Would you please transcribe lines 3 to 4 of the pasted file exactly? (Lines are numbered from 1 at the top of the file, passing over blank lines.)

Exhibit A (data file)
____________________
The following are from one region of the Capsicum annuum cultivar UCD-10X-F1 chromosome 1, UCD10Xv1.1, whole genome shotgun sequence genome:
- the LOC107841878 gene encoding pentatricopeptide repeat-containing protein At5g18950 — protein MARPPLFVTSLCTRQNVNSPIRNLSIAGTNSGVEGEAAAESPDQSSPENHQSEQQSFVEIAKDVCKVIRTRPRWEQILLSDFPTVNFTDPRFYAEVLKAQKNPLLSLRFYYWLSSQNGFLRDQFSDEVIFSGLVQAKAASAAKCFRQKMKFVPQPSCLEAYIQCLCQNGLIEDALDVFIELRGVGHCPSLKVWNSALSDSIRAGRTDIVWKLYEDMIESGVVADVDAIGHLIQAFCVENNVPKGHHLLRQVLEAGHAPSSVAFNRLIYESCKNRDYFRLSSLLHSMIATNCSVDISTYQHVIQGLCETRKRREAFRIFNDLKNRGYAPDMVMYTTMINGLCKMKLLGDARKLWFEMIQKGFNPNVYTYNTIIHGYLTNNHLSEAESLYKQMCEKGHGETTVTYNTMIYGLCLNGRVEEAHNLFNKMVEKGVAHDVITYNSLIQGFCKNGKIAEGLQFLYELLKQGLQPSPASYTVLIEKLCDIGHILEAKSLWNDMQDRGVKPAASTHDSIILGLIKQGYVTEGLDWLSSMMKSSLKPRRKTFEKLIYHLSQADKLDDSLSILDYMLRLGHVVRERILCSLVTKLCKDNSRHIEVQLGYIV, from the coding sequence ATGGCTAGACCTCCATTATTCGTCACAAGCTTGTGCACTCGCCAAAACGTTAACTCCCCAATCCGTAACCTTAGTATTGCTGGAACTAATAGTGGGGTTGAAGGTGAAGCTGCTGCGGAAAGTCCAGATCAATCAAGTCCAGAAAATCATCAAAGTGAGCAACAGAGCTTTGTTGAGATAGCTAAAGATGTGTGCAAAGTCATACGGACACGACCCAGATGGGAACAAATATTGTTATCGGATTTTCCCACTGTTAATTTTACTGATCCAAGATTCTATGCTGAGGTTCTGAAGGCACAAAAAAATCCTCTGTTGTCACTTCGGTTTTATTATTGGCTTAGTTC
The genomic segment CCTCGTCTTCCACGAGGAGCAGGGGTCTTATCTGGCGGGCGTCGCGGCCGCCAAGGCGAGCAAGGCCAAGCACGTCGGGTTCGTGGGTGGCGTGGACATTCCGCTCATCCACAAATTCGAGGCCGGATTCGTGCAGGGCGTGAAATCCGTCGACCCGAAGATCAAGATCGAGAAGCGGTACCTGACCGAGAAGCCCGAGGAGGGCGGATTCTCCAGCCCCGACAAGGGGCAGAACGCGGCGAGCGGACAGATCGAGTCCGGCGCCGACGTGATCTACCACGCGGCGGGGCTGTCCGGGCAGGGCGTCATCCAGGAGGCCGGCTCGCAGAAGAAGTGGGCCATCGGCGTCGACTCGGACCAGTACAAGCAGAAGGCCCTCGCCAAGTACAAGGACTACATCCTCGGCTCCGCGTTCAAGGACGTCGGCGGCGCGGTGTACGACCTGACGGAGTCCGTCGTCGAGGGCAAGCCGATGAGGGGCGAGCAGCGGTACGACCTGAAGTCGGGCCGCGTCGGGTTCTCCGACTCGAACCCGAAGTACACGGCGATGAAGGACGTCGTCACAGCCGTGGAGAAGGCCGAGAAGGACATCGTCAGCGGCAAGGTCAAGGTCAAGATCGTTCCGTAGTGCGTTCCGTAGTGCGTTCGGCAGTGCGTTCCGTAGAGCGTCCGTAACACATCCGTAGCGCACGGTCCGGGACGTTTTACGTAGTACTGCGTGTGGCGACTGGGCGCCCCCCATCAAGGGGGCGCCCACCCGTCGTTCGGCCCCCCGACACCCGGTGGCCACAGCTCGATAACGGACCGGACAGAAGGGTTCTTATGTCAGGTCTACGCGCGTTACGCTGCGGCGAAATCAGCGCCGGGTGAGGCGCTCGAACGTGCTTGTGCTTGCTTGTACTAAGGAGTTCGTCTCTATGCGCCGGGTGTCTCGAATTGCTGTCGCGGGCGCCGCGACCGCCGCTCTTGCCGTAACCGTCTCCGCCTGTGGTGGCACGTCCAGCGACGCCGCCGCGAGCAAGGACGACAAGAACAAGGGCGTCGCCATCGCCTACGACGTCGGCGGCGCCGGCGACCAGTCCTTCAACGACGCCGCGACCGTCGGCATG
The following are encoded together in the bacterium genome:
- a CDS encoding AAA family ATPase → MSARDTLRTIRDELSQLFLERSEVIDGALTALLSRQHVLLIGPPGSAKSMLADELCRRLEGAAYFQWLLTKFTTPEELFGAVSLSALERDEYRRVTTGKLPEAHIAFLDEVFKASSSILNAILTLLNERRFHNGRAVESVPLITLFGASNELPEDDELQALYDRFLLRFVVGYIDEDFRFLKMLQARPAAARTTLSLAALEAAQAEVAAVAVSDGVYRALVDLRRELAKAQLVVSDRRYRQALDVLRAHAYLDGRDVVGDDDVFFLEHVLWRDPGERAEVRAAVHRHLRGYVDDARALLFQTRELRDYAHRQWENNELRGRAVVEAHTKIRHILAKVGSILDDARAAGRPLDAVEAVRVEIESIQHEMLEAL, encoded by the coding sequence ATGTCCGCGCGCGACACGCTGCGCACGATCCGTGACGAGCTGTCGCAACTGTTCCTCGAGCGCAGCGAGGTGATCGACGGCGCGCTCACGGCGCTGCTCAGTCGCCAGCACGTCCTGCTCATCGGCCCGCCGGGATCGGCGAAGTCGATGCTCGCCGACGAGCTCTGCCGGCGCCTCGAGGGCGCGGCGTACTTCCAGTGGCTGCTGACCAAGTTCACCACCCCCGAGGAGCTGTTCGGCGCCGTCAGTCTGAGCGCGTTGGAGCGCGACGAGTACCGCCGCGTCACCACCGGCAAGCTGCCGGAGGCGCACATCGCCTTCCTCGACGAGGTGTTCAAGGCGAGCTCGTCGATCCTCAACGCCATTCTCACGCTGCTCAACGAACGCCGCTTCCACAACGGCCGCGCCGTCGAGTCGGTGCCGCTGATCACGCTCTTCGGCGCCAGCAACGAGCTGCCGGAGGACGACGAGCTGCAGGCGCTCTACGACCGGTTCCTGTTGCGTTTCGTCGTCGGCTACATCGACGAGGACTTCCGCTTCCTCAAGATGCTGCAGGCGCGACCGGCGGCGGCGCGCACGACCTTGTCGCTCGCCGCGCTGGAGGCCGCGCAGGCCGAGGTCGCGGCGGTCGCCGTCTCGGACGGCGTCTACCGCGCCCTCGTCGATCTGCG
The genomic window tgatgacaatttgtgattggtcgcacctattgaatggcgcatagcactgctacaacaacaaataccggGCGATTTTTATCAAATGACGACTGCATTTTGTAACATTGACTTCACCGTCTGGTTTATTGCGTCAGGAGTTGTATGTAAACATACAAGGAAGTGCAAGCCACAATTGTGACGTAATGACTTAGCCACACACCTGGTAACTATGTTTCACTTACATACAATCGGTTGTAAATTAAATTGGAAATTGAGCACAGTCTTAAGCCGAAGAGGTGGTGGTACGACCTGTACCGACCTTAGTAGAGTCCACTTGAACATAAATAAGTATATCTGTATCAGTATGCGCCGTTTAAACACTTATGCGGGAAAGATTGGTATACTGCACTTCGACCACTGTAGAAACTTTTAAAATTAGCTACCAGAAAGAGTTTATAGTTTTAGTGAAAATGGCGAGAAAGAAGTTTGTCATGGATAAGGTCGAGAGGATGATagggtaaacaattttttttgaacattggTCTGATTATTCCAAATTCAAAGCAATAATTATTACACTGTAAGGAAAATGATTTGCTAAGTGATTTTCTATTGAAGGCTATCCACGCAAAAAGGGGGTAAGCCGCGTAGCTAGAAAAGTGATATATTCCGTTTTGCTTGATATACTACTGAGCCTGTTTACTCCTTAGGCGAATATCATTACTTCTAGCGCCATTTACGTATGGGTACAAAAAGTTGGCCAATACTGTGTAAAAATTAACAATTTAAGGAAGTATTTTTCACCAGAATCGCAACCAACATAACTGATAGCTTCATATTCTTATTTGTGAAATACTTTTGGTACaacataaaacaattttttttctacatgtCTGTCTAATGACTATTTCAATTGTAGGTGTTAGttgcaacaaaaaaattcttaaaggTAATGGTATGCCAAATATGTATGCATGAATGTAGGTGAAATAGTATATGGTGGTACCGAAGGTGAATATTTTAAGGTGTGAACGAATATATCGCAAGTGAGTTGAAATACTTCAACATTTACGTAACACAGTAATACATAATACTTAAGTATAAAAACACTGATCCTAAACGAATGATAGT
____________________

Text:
The genomic segment CCTCGTCTTCCACGAGGAGCAGGGGTCTTATCTGGCGGGCGTCGCGGCCGCCAAGGCGAGCAAGGCCAAGCACGTCGGGTTCGTGGGTGGCGTGGACATTCCGCTCATCCACAAATTCGAGGCCGGATTCGTGCAGGGCGTGAAATCCGTCGACCCGAAGATCAAGATCGAGAAGCGGTACCTGACCGAGAAGCCCGAGGAGGGCGGATTCTCCAGCCCCGACAAGGGGCAGAACGCGGCGAGCGGACAGATCGAGTCCGGCGCCGACGTGATCTACCACGCGGCGGGGCTGTCCGGGCAGGGCGTCATCCAGGAGGCCGGCTCGCAGAAGAAGTGGGCCATCGGCGTCGACTCGGACCAGTACAAGCAGAAGGCCCTCGCCAAGTACAAGGACTACATCCTCGGCTCCGCGTTCAAGGACGTCGGCGGCGCGGTGTACGACCTGACGGAGTCCGTCGTCGAGGGCAAGCCGATGAGGGGCGAGCAGCGGTACGACCTGAAGTCGGGCCGCGTCGGGTTCTCCGACTCGAACCCGAAGTACACGGCGATGAAGGACGTCGTCACAGCCGTGGAGAAGGCCGAGAAGGACATCGTCAGCGGCAAGGTCAAGGTCAAGATCGTTCCGTAGTGCGTTCCGTAGTGCGTTCGGCAGTGCGTTCCGTAGAGCGTCCGTAACACATCCGTAGCGCACGGTCCGGGACGTTTTACGTAGTACTGCGTGTGGCGACTGGGCGCCCCCCATCAAGGGGGCGCCCACCCGTCGTTCGGCCCCCCGACACCCGGTGGCCACAGCTCGATAACGGACCGGACAGAAGGGTTCTTATGTCAGGTCTACGCGCGTTACGCTGCGGCGAAATCAGCGCCGGGTGAGGCGCTCGAACGTGCTTGTGCTTGCTTGTACTAAGGAGTTCGTCTCTATGCGCCGGGTGTCTCGAATTGCTGTCGCGGGCGCCGCGACCGCCGCTCTTGCCGTAACCGTCTCCGCCTGTGGTGGCACGTCCAGCGACGCCGCCGCGAGCAAGGACGACAAGAACAAGGGCGTCGCCATCGCCTACGACGTCGGCGGCGCCGGCGACCAGTCCTTCAACGACGCCGCGACCGTCGGCATG
The following are encoded together in the bacterium genome: